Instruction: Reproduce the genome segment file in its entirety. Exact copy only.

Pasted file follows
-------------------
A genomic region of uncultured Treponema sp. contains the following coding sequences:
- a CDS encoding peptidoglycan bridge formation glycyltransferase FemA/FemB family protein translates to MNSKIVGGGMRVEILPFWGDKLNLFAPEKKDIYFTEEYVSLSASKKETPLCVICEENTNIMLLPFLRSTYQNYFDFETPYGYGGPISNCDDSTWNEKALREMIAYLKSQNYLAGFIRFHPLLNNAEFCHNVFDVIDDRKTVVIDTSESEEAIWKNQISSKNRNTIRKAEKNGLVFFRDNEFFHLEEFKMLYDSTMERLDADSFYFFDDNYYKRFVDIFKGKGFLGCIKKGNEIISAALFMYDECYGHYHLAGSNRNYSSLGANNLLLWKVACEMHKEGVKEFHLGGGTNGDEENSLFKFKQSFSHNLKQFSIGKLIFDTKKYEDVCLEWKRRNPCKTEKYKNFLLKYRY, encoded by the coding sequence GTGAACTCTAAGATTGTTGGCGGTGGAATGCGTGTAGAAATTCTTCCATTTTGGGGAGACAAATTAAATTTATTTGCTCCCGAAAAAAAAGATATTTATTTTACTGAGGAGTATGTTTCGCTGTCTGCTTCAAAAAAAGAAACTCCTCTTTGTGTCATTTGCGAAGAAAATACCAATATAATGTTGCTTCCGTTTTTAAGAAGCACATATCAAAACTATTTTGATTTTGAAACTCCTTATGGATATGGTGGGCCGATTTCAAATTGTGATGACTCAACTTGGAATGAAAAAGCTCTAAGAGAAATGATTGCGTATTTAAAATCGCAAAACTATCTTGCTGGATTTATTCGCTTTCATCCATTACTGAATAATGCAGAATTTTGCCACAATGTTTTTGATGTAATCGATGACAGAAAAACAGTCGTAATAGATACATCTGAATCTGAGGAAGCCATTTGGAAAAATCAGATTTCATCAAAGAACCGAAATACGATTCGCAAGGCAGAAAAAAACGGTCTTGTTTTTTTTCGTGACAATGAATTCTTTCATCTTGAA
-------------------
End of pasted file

A genomic region of uncultured Treponema sp. contains the following coding sequences:
- a CDS encoding peptidoglycan bridge formation glycyltransferase FemA/FemB family protein translates to MNSKIVGGGMRVEILPFWGDKLNLFAPEKKDIYFTEEYVSLSASKKETPLCVICEENTNIMLLPFLRSTYQNYFDFETPYGYGGPISNCDDSTWNEKALREMIAYLKSQNYLAGFIRFHPLLNNAEFCHNVFDVIDDRKTVVIDTSESEEAIWKNQISSKNRNTIRKAEKNGLVFFRDNEFFHLEEFKMLYDSTMERLDADSFYFFDDNYYKRFVDIFKGKGFLGCIKKGNEIISAALFMYDECYGHYHLAGSNRNYSSLGANNLLLWKVACEMHKEGVKEFHLGGGTNGDEENSLFKFKQSFSHNLKQFSIGKLIFDTKKYEDVCLEWKRRNPCKTEKYKNFLLKYRY, encoded by the coding sequence GTGAACTCTAAGATTGTTGGCGGTGGAATGCGTGTAGAAATTCTTCCATTTTGGGGAGACAAATTAAATTTATTTGCTCCCGAAAAAAAAGATATTTATTTTACTGAGGAGTATGTTTCGCTGTCTGCTTCAAAAAAAGAAACTCCTCTTTGTGTCATTTGCGAAGAAAATACCAATATAATGTTGCTTCCGTTTTTAAGAAGCACATATCAAAACTATTTTGATTTTGAAACTCCTTATGGATATGGTGGGCCGATTTCAAATTGTGATGACTCAACTTGGAATGAAAAAGCTCTAAGAGAAATGATTGCGTATTTAAAATCGCAAAACTATCTTGCTGGATTTATTCGCTTTCATCCATTACTGAATAATGCAGAATTTTGCCACAATGTTTTTGATGTAATCGATGACAGAAAAACAGTCGTAATAGATACATCTGAATCTGAGGAAGCCATTTGGAAAAATCAGATTTCATCAAAGAACCGAAATACGATTCGCAAGGCAGAAAAAAACGGTCTTGTTTTTTTTCGTGACAATGAATTCTTTCATCTTGAA